I unclogged the kitchen sink yesterday afternoon with a sewer snake and a five-minute tutorial courtesy YouTube. In my childhood home, my dad had a yellow hard-covered book he consulted for his share of plumbing. While the reference method of home repair has changed, the essential has not. Just before I unplugged the sink, I wrote an article for work at the kitchen table my mother painstakingly refinished decades ago, and then I chopped up a watermelon for the kids, who appeared sweaty and panting from bike riding. They conceived a plan to cook outside, and built a blaze with birch bark.
My teenager appeared with her boyfriend, and we sat outside in the wood smoke that shifted with the breeze, laughing about marshmallows and hair gel, and remarking about the cooling air and the clouds fattening with rain. Tiny knobs of blossoms hung from the current bushes, and all around us, green growth surged mightily.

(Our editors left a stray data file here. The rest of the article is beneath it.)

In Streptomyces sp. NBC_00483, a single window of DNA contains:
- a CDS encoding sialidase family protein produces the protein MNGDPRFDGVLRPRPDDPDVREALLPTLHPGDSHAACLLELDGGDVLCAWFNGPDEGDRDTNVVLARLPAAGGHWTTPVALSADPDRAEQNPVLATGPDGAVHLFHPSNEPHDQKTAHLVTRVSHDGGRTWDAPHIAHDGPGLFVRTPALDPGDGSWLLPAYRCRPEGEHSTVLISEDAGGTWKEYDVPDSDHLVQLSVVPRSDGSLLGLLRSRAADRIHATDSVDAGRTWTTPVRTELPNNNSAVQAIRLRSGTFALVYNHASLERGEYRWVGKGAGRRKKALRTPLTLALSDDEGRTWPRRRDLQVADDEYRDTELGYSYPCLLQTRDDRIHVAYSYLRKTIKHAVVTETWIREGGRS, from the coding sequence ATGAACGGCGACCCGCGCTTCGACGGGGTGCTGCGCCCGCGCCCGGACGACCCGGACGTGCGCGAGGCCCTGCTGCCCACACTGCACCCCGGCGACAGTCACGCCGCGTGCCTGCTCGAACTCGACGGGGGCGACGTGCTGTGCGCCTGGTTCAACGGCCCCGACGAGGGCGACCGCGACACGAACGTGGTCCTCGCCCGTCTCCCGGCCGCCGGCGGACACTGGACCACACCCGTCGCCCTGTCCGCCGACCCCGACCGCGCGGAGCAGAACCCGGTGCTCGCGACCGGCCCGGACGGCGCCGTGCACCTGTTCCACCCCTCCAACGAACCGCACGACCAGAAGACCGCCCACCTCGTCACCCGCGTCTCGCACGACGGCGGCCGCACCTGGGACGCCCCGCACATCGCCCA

I had finished a reasonable amount of work (and triumphed with the drain, too), my daughters weren’t bickering, the black flies were negligible, and then eventually we left the fire and went walking in the rain, as I did as a child, too.
Dead my old fine hopes
And dry my dreaming but still…
Iris, blue each spring